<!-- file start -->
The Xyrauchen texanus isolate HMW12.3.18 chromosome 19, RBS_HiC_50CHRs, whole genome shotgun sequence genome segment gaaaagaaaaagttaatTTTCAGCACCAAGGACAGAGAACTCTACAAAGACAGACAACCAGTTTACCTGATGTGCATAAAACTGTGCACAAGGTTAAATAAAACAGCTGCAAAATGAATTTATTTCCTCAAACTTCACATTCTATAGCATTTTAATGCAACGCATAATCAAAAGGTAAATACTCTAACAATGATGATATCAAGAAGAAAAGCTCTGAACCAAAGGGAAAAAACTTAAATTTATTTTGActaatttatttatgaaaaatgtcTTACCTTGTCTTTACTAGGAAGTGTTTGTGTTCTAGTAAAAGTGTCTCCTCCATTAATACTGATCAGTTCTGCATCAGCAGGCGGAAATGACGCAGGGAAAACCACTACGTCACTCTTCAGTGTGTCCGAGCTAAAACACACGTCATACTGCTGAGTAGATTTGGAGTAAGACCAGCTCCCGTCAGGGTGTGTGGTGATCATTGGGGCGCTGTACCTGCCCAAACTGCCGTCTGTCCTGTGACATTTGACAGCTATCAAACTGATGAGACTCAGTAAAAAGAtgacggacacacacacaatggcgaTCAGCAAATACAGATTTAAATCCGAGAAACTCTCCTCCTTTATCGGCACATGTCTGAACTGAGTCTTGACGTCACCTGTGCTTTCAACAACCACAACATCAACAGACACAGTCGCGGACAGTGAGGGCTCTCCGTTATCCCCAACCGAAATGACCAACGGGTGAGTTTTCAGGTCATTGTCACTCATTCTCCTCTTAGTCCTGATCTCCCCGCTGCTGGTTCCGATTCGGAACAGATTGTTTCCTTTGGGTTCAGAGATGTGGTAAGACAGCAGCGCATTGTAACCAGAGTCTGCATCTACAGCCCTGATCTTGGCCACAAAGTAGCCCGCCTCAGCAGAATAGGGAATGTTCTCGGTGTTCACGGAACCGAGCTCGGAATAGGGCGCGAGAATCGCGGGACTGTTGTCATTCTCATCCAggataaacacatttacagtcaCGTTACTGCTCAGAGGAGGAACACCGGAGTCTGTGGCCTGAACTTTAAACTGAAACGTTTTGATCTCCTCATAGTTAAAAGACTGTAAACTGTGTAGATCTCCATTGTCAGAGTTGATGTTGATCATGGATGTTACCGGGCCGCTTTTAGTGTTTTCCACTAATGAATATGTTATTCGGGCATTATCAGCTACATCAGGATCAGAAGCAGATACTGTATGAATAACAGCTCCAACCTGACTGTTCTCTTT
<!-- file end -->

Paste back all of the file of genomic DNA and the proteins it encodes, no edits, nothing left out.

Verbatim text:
The Xyrauchen texanus isolate HMW12.3.18 chromosome 19, RBS_HiC_50CHRs, whole genome shotgun sequence genome segment gaaaagaaaaagttaatTTTCAGCACCAAGGACAGAGAACTCTACAAAGACAGACAACCAGTTTACCTGATGTGCATAAAACTGTGCACAAGGTTAAATAAAACAGCTGCAAAATGAATTTATTTCCTCAAACTTCACATTCTATAGCATTTTAATGCAACGCATAATCAAAAGGTAAATACTCTAACAATGATGATATCAAGAAGAAAAGCTCTGAACCAAAGGGAAAAAACTTAAATTTATTTTGActaatttatttatgaaaaatgtcTTACCTTGTCTTTACTAGGAAGTGTTTGTGTTCTAGTAAAAGTGTCTCCTCCATTAATACTGATCAGTTCTGCATCAGCAGGCGGAAATGACGCAGGGAAAACCACTACGTCACTCTTCAGTGTGTCCGAGCTAAAACACACGTCATACTGCTGAGTAGATTTGGAGTAAGACCAGCTCCCGTCAGGGTGTGTGGTGATCATTGGGGCGCTGTACCTGCCCAAACTGCCGTCTGTCCTGTGACATTTGACAGCTATCAAACTGATGAGACTCAGTAAAAAGAtgacggacacacacacaatggcgaTCAGCAAATACAGATTTAAATCCGAGAAACTCTCCTCCTTTATCGGCACATGTCTGAACTGAGTCTTGACGTCACCTGTGCTTTCAACAACCACAACATCAACAGACACAGTCGCGGACAGTGAGGGCTCTCCGTTATCCCCAACCGAAATGACCAACGGGTGAGTTTTCAGGTCATTGTCACTCATTCTCCTCTTAGTCCTGATCTCCCCGCTGCTGGTTCCGATTCGGAACAGATTGTTTCCTTTGGGTTCAGAGATGTGGTAAGACAGCAGCGCATTGTAACCAGAGTCTGCATCTACAGCCCTGATCTTGGCCACAAAGTAGCCCGCCTCAGCAGAATAGGGAATGTTCTCGGTGTTCACGGAACCGAGCTCGGAATAGGGCGCGAGAATCGCGGGACTGTTGTCATTCTCATCCAggataaacacatttacagtcaCGTTACTGCTCAGAGGAGGAACACCGGAGTCTGTGGCCTGAACTTTAAACTGAAACGTTTTGATCTCCTCATAGTTAAAAGACTGTAAACTGTGTAGATCTCCATTGTCAGAGTTGATGTTGATCATGGATGTTACCGGGCCGCTTTTAGTGTTTTCCACTAATGAATATGTTATTCGGGCATTATCAGCTACATCAGGATCAGAAGCAGATACTGTATGAATAACAGCTCCAACCTGACTGTTCTCTTT